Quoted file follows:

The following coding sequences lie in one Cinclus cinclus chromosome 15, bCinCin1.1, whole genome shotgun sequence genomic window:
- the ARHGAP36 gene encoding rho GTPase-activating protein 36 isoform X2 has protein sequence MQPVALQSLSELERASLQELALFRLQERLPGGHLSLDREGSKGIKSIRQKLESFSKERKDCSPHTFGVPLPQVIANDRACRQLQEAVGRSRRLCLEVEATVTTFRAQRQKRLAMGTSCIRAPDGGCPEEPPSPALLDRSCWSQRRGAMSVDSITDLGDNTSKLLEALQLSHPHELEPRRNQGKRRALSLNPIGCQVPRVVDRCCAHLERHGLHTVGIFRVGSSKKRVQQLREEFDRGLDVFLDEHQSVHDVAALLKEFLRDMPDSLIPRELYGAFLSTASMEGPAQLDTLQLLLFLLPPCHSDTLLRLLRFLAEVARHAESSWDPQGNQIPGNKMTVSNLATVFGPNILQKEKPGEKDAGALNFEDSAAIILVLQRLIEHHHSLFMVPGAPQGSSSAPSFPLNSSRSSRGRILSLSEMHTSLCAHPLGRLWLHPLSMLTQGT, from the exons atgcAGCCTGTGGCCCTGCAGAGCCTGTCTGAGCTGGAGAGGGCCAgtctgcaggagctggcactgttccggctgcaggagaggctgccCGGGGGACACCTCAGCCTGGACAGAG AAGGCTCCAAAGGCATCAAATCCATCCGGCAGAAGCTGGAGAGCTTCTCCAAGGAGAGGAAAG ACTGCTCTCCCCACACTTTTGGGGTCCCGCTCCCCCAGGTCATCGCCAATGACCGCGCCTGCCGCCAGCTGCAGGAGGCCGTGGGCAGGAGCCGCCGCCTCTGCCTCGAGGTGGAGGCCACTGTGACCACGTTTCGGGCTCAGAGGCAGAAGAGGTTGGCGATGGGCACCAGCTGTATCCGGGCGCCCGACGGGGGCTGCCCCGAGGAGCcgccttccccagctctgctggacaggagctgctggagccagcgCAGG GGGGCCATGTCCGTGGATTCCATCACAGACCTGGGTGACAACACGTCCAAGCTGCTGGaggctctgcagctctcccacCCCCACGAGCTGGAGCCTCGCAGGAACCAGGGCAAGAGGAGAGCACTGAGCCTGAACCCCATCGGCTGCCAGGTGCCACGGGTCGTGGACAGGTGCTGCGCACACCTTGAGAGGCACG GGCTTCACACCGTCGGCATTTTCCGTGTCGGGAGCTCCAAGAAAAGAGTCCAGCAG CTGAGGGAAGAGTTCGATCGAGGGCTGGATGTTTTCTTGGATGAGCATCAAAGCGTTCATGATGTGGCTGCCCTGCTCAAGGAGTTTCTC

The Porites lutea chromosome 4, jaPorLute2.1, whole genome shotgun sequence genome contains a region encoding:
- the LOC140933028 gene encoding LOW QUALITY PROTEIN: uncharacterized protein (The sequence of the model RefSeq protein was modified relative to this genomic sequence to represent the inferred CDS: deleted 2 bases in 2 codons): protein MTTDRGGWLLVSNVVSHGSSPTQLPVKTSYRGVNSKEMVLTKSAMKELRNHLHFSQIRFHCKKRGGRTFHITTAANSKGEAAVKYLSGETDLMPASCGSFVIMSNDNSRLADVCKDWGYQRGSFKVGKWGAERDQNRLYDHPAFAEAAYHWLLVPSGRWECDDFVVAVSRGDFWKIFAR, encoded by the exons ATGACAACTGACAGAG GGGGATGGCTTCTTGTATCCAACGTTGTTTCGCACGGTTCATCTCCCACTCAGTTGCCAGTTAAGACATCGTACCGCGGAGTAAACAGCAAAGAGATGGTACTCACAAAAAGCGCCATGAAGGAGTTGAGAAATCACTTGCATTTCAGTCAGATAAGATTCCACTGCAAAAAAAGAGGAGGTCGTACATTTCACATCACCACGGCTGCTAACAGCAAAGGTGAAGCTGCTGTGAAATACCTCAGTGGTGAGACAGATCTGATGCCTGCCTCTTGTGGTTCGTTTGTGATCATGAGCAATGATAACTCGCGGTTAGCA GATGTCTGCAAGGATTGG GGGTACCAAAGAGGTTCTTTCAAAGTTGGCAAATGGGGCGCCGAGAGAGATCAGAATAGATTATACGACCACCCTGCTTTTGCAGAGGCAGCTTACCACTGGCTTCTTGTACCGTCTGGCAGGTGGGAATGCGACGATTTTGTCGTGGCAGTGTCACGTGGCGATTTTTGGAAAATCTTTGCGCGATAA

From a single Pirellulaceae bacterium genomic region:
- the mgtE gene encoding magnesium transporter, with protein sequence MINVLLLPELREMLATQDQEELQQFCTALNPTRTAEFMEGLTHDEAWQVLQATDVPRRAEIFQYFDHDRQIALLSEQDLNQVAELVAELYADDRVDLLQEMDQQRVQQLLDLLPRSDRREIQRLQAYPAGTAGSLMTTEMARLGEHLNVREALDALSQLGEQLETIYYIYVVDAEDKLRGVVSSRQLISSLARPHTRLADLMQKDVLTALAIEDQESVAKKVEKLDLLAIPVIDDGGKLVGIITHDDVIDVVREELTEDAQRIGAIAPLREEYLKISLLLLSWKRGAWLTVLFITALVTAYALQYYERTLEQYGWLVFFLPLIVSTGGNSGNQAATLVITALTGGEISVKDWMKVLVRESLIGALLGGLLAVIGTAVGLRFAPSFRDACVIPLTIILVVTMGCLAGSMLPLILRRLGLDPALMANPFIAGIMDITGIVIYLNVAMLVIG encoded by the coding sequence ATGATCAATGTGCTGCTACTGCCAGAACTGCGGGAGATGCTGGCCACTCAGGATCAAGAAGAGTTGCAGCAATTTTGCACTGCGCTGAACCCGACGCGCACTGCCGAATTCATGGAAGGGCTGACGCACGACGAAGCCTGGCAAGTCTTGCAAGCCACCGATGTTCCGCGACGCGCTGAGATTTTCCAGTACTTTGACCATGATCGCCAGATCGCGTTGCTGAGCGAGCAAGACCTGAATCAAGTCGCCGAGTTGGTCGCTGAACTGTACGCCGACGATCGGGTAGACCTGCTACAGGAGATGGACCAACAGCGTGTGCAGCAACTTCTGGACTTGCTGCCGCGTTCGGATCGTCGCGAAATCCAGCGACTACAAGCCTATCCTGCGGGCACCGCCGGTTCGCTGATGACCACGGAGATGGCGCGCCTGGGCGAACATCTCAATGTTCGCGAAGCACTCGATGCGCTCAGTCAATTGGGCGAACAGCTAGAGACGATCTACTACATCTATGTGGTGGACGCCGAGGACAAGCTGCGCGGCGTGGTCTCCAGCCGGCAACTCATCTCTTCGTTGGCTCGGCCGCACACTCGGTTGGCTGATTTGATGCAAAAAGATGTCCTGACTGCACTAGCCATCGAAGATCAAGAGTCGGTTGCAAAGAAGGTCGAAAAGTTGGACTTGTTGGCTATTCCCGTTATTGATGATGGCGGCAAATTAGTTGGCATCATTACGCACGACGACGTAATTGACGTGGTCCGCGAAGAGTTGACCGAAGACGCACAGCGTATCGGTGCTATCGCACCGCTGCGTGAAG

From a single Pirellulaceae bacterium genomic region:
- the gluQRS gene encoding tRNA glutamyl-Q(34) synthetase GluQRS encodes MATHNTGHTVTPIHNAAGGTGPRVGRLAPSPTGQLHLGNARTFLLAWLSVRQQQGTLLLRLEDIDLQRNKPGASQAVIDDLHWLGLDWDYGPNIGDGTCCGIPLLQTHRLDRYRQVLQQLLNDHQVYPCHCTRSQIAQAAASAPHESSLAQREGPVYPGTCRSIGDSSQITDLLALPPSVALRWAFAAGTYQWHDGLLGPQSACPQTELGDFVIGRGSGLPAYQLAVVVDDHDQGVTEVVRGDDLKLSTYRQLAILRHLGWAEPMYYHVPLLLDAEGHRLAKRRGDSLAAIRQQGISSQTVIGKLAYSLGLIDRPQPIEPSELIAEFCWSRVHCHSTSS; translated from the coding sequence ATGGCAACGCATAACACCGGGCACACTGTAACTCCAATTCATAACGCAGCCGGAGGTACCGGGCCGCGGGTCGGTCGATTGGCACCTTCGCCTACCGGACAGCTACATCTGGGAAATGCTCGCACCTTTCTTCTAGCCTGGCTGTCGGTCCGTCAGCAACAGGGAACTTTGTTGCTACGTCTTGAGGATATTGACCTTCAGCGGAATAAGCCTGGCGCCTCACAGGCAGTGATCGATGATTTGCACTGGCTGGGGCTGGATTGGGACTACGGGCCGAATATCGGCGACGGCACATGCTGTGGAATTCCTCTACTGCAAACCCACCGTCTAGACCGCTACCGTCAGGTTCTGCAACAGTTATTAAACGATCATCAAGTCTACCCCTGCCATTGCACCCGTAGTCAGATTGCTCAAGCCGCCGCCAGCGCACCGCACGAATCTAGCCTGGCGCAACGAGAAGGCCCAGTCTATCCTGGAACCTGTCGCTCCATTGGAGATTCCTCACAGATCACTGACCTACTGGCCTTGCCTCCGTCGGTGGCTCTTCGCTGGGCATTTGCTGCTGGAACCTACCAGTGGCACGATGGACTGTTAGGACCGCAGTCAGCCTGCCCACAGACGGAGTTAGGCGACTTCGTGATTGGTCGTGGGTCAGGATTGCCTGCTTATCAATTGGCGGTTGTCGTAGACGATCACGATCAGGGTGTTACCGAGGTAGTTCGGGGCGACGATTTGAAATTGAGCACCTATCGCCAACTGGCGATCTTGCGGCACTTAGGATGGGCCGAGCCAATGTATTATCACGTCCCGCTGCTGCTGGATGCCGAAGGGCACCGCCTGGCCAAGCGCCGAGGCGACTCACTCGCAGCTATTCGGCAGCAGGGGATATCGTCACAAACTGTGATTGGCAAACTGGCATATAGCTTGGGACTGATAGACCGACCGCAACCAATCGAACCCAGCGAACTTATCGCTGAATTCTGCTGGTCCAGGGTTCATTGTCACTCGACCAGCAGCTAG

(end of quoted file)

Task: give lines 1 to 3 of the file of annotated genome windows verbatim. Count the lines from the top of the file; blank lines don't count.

The following coding sequences lie in one Cinclus cinclus chromosome 15, bCinCin1.1, whole genome shotgun sequence genomic window:
- the ARHGAP36 gene encoding rho GTPase-activating protein 36 isoform X2 has protein sequence MQPVALQSLSELERASLQELALFRLQERLPGGHLSLDREGSKGIKSIRQKLESFSKERKDCSPHTFGVPLPQVIANDRACRQLQEAVGRSRRLCLEVEATVTTFRAQRQKRLAMGTSCIRAPDGGCPEEPPSPALLDRSCWSQRRGAMSVDSITDLGDNTSKLLEALQLSHPHELEPRRNQGKRRALSLNPIGCQVPRVVDRCCAHLERHGLHTVGIFRVGSSKKRVQQLREEFDRGLDVFLDEHQSVHDVAALLKEFLRDMPDSLIPRELYGAFLSTASMEGPAQLDTLQLLLFLLPPCHSDTLLRLLRFLAEVARHAESSWDPQGNQIPGNKMTVSNLATVFGPNILQKEKPGEKDAGALNFEDSAAIILVLQRLIEHHHSLFMVPGAPQGSSSAPSFPLNSSRSSRGRILSLSEMHTSLCAHPLGRLWLHPLSMLTQGT, from the exons atgcAGCCTGTGGCCCTGCAGAGCCTGTCTGAGCTGGAGAGGGCCAgtctgcaggagctggcactgttccggctgcaggagaggctgccCGGGGGACACCTCAGCCTGGACAGAG AAGGCTCCAAAGGCATCAAATCCATCCGGCAGAAGCTGGAGAGCTTCTCCAAGGAGAGGAAAG ACTGCTCTCCCCACACTTTTGGGGTCCCGCTCCCCCAGGTCATCGCCAATGACCGCGCCTGCCGCCAGCTGCAGGAGGCCGTGGGCAGGAGCCGCCGCCTCTGCCTCGAGGTGGAGGCCACTGTGACCACGTTTCGGGCTCAGAGGCAGAAGAGGTTGGCGATGGGCACCAGCTGTATCCGGGCGCCCGACGGGGGCTGCCCCGAGGAGCcgccttccccagctctgctggacaggagctgctggagccagcgCAGG GGGGCCATGTCCGTGGATTCCATCACAGACCTGGGTGACAACACGTCCAAGCTGCTGGaggctctgcagctctcccacCCCCACGAGCTGGAGCCTCGCAGGAACCAGGGCAAGAGGAGAGCACTGAGCCTGAACCCCATCGGCTGCCAGGTGCCACGGGTCGTGGACAGGTGCTGCGCACACCTTGAGAGGCACG GGCTTCACACCGTCGGCATTTTCCGTGTCGGGAGCTCCAAGAAAAGAGTCCAGCAG CTGAGGGAAGAGTTCGATCGAGGGCTGGATGTTTTCTTGGATGAGCATCAAAGCGTTCATGATGTGGCTGCCCTGCTCAAGGAGTTTCTC

The Porites lutea chromosome 4, jaPorLute2.1, whole genome shotgun sequence genome contains a region encoding: